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July 13, 2012

VT DOC Ends Contract With "Problematic" Massachusetts Prison

Franklin County JailThe Vermont Department of Corrections (DOC) has stopped sending inmates to the Massachusetts jail where Vermont offenders rioted last summer over substandard confinement conditions.

Vermont Corrections Commissioner Andy Pallito confirmed this week that the state did not renew its contract with the Franklin County Jail & House of Correction before it expired June 30 and has not housed any offenders there since May. Beginning in 2010, DOC was sending about 100 inmates to the Greenfield, Mass. jail, a move that saved corrections department about $357,000.

Pallito was not immediately available for further comment. But Sen. Dick Sears (D–Bennington), who chairs the Senate Judiciary Committee, said he visited the Massachusetts lockup with the commissioner last September and described it as "problematic" on several fronts, including its lack of outdoor recreational facilities as well as the inability of inmates to have physical-contact visits with their loved ones.

"Initially, a lot of us here in southern Vermont were glad to see the Franklin County contract, because offenders would be closer to home than if they were in Newport or St. Albans," Sears said. "But it just didn’t work out the way we hoped."

"Upon further investigation," Sears added, "we realized there were a lot of other issues there."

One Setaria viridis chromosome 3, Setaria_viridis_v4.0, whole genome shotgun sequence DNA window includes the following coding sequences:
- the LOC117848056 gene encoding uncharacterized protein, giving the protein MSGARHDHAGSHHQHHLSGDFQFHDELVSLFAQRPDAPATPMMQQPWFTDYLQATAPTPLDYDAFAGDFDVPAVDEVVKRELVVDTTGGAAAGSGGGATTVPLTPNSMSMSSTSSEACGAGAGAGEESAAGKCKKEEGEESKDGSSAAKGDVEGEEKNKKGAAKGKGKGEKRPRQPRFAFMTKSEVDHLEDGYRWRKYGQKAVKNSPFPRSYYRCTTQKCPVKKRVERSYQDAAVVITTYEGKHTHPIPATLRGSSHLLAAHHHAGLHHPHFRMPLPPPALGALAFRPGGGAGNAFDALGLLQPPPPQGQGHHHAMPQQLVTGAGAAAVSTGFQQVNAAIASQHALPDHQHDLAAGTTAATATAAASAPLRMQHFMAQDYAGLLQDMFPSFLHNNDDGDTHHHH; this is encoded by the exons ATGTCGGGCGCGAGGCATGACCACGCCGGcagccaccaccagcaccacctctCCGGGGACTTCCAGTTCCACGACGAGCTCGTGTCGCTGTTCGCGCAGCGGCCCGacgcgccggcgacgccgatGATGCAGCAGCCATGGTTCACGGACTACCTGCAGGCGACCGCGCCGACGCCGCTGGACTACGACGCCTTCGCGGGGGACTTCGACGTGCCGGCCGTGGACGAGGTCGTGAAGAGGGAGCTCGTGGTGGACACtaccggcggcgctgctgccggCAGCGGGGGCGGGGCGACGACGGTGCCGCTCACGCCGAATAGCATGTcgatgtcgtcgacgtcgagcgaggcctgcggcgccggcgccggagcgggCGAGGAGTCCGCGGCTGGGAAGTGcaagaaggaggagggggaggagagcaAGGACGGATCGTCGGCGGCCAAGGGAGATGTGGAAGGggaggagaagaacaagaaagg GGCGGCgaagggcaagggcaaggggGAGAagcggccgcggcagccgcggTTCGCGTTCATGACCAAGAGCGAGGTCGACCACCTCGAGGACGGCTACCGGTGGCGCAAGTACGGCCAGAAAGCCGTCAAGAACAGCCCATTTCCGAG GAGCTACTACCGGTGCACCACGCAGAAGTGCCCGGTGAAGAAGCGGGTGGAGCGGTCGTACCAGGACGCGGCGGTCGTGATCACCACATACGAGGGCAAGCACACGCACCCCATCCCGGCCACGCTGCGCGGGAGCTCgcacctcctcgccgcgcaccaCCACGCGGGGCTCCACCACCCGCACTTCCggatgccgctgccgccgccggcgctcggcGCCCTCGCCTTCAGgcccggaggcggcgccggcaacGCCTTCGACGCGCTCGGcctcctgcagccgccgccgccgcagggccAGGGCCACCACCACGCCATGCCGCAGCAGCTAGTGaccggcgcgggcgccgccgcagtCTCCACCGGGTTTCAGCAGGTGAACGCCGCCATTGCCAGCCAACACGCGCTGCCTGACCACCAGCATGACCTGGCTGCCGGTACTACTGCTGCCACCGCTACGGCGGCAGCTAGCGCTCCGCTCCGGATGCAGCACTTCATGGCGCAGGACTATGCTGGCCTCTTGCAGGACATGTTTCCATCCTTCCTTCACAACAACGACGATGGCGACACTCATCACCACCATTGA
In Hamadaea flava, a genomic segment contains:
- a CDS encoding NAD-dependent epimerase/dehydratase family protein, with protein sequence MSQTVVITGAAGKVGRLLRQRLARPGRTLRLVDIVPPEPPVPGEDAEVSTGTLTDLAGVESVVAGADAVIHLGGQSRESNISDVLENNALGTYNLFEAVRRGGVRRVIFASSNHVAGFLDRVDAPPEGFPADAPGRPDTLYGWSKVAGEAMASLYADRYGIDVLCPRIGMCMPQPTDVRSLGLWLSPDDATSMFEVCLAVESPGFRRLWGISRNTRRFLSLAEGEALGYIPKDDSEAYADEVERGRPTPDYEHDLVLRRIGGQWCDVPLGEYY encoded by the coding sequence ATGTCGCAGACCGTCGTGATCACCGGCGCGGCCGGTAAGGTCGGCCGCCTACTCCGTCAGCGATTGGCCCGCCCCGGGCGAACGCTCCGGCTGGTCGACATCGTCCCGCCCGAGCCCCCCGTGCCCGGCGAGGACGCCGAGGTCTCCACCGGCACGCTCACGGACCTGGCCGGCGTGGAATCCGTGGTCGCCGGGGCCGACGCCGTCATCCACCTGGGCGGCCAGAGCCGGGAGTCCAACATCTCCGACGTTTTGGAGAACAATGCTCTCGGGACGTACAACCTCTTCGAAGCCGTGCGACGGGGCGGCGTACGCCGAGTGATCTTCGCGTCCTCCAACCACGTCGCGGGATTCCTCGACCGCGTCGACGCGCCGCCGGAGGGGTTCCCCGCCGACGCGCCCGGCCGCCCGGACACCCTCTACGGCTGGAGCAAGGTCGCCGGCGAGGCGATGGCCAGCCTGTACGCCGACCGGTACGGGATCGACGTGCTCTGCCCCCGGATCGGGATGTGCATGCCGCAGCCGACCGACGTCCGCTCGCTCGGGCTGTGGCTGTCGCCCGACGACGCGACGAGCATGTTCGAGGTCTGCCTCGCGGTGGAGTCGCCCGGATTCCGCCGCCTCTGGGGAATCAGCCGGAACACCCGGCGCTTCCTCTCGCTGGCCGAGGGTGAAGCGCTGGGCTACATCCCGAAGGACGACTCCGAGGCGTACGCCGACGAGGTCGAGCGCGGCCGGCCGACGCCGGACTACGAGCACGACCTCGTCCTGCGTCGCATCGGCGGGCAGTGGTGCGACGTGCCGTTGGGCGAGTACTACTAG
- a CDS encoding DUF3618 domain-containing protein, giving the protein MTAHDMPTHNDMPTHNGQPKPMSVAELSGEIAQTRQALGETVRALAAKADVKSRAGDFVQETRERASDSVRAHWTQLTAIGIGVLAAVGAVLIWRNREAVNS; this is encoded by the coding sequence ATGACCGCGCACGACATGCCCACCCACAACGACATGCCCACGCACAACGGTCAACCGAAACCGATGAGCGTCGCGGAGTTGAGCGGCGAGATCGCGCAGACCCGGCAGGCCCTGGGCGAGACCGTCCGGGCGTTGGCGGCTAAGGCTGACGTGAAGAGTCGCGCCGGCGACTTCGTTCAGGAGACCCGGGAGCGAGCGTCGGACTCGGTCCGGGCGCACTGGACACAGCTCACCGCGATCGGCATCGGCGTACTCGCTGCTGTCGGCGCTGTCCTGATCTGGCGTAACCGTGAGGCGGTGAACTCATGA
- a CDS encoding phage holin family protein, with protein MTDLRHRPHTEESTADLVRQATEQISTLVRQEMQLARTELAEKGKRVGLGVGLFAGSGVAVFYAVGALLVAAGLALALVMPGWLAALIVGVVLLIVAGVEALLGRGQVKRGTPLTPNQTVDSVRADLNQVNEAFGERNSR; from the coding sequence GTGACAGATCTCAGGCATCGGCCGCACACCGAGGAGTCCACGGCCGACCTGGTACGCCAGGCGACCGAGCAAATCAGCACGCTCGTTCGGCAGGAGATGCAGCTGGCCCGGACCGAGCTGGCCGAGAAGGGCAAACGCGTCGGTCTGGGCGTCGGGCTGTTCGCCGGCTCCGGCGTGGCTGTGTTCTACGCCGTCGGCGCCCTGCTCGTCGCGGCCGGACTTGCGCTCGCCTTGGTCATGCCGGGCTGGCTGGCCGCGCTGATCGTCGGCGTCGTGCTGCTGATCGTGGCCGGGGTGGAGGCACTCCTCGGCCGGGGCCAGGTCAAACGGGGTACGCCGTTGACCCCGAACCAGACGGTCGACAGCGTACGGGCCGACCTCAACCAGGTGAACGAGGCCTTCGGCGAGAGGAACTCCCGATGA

In July 2011, about a dozen Vermont offenders refused guards' orders to return to their cells and began smashing windows, furniture, ceiling tiles and video cameras. Although no injuries were reported, the Vermont inmates caused about a quarter-million dollars in damage.

News that DOC had discontinued its relationship with the Massachusetts jail was first brought to light by Gordon Bock of CURE-VT — the local chapter of the national prisoners' rights group, Citizens United for Rehabilitation of Errants. Bock, who also served on the now-defunct Corrections Citizens’ Advisory Group, was seeking additional information on a "request for proposals" for prison beds near Vermont's borders when Pallito confirmed that the contract had not been renewed.

Bock called the discontinued contract with the Franklin County Jail "bittersweet news" for Vermont inmates and their loved ones, some of whom are now being housed in for-profit prisons in Kentucky and Arizona. Bock described the Massachusetts facility as a "dilapidated county lockup that was never equipped to hold anyone but pretrial detainees for the customary 30 to 60 days."

But the prisoners' rights advocate says corrections officials should have known about the substandard conditions based on reports from inmates' family members.

Corrections saves significant money by sending inmates out of state rather than housing them in Vermont, where the per-inmate cost exceeds $47,000 on average. According to Sears, the state has been trying to reduce its reliance on out-of-state prison beds since 2006, and has dropped that number from 700 to about 400.

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